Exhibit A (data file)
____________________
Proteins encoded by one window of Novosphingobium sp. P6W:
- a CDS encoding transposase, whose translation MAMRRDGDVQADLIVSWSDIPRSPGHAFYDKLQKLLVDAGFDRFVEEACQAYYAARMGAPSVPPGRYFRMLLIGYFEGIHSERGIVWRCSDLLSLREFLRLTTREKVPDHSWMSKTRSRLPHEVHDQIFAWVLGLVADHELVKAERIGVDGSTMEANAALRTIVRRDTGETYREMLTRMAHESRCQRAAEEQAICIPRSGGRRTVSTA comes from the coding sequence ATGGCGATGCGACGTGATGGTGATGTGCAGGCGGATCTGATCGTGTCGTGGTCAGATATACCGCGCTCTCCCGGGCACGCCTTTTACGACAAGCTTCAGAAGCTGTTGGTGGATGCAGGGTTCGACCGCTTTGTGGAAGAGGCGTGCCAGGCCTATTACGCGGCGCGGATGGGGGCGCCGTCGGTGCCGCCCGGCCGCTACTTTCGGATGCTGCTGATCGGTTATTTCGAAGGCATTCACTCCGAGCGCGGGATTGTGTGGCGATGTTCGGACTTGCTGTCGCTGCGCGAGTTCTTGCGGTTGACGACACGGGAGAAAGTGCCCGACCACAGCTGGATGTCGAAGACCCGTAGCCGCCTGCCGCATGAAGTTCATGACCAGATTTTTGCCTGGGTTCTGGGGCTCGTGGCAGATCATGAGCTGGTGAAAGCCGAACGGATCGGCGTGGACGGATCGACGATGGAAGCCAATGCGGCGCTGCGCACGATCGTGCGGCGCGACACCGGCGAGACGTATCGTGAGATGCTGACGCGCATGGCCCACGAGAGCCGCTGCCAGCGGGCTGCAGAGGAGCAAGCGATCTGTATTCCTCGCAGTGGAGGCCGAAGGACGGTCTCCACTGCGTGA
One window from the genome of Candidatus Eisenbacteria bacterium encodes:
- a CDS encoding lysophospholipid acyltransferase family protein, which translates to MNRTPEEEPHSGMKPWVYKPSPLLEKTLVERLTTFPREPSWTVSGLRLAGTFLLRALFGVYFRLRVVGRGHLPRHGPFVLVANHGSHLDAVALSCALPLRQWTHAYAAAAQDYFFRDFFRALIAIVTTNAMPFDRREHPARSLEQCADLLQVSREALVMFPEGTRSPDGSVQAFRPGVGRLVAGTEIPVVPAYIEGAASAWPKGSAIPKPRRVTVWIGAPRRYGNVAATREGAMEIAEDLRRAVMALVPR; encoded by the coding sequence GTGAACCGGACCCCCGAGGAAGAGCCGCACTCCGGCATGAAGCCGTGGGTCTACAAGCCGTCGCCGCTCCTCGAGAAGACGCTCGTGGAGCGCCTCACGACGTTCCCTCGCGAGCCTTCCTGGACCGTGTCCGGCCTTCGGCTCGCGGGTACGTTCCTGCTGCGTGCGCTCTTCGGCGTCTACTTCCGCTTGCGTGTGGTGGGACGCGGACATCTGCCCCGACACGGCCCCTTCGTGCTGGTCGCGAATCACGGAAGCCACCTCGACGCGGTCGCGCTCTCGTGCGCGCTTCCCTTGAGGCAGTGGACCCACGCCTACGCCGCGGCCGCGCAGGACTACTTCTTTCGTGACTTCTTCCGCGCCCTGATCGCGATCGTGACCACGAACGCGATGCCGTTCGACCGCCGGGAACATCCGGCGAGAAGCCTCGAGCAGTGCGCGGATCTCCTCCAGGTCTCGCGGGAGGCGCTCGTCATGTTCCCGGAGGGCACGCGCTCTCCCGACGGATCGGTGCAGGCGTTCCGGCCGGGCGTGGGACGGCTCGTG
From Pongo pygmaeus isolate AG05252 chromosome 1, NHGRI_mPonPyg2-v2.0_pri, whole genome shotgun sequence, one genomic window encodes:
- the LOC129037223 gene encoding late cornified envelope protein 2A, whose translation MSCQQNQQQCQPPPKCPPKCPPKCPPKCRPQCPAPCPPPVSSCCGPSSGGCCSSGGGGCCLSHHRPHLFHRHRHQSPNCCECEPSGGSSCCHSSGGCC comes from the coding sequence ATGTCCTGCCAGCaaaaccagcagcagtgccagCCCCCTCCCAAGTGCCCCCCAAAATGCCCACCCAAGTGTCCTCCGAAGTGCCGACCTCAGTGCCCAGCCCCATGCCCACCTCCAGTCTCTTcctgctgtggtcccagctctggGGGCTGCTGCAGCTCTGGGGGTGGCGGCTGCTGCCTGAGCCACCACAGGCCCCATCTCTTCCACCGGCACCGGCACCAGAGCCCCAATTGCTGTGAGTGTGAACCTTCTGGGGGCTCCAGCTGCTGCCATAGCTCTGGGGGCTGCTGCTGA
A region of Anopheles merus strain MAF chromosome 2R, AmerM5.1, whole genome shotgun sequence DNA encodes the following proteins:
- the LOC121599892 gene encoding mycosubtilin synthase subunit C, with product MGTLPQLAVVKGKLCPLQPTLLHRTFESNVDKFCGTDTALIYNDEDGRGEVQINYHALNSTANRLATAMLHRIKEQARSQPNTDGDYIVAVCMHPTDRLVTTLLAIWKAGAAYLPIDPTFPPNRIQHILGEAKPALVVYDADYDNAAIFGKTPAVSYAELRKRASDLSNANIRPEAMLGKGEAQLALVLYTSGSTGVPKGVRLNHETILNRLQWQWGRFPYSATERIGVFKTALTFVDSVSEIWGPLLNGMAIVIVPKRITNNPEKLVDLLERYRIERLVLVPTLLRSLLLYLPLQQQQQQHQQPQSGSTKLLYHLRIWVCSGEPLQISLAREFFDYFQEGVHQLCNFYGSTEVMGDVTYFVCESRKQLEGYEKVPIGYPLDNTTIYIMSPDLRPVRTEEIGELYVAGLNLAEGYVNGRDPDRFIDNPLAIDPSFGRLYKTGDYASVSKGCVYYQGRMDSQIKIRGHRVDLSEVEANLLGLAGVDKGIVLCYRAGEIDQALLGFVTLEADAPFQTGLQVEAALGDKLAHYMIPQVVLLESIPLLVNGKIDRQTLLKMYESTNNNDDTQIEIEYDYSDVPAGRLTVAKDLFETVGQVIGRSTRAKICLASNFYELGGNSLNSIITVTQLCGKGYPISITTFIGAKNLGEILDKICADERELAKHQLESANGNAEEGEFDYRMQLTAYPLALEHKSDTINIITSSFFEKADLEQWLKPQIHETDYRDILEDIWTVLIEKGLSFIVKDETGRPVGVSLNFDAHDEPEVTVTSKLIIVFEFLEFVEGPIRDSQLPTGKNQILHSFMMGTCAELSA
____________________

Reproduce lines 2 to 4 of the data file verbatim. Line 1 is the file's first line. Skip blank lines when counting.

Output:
- a CDS encoding transposase, whose translation MAMRRDGDVQADLIVSWSDIPRSPGHAFYDKLQKLLVDAGFDRFVEEACQAYYAARMGAPSVPPGRYFRMLLIGYFEGIHSERGIVWRCSDLLSLREFLRLTTREKVPDHSWMSKTRSRLPHEVHDQIFAWVLGLVADHELVKAERIGVDGSTMEANAALRTIVRRDTGETYREMLTRMAHESRCQRAAEEQAICIPRSGGRRTVSTA comes from the coding sequence ATGGCGATGCGACGTGATGGTGATGTGCAGGCGGATCTGATCGTGTCGTGGTCAGATATACCGCGCTCTCCCGGGCACGCCTTTTACGACAAGCTTCAGAAGCTGTTGGTGGATGCAGGGTTCGACCGCTTTGTGGAAGAGGCGTGCCAGGCCTATTACGCGGCGCGGATGGGGGCGCCGTCGGTGCCGCCCGGCCGCTACTTTCGGATGCTGCTGATCGGTTATTTCGAAGGCATTCACTCCGAGCGCGGGATTGTGTGGCGATGTTCGGACTTGCTGTCGCTGCGCGAGTTCTTGCGGTTGACGACACGGGAGAAAGTGCCCGACCACAGCTGGATGTCGAAGACCCGTAGCCGCCTGCCGCATGAAGTTCATGACCAGATTTTTGCCTGGGTTCTGGGGCTCGTGGCAGATCATGAGCTGGTGAAAGCCGAACGGATCGGCGTGGACGGATCGACGATGGAAGCCAATGCGGCGCTGCGCACGATCGTGCGGCGCGACACCGGCGAGACGTATCGTGAGATGCTGACGCGCATGGCCCACGAGAGCCGCTGCCAGCGGGCTGCAGAGGAGCAAGCGATCTGTATTCCTCGCAGTGGAGGCCGAAGGACGGTCTCCACTGCGTGA
One window from the genome of Candidatus Eisenbacteria bacterium encodes:
- a CDS encoding lysophospholipid acyltransferase family protein, which translates to MNRTPEEEPHSGMKPWVYKPSPLLEKTLVERLTTFPREPSWTVSGLRLAGTFLLRALFGVYFRLRVVGRGHLPRHGPFVLVANHGSHLDAVALSCALPLRQWTHAYAAAAQDYFFRDFFRALIAIVTTNAMPFDRREHPARSLEQCADLLQVSREALVMFPEGTRSPDGSVQAFRPGVGRLVAGTEIPVVPAYIEGAASAWPKGSAIPKPRRVTVWIGAPRRYGNVAATREGAMEIAEDLRRAVMALVPR; encoded by the coding sequence GTGAACCGGACCCCCGAGGAAGAGCCGCACTCCGGCATGAAGCCGTGGGTCTACAAGCCGTCGCCGCTCCTCGAGAAGACGCTCGTGGAGCGCCTCACGACGTTCCCTCGCGAGCCTTCCTGGACCGTGTCCGGCCTTCGGCTCGCGGGTACGTTCCTGCTGCGTGCGCTCTTCGGCGTCTACTTCCGCTTGCGTGTGGTGGGACGCGGACATCTGCCCCGACACGGCCCCTTCGTGCTGGTCGCGAATCACGGAAGCCACCTCGACGCGGTCGCGCTCTCGTGCGCGCTTCCCTTGAGGCAGTGGACCCACGCCTACGCCGCGGCCGCGCAGGACTACTTCTTTCGTGACTTCTTCCGCGCCCTGATCGCGATCGTGACCACGAACGCGATGCCGTTCGACCGCCGGGAACATCCGGCGAGAAGCCTCGAGCAGTGCGCGGATCTCCTCCAGGTCTCGCGGGAGGCGCTCGTCATGTTCCCGGAGGGCACGCGCTCTCCCGACGGATCGGTGCAGGCGTTCCGGCCGGGCGTGGGACGGCTCGTG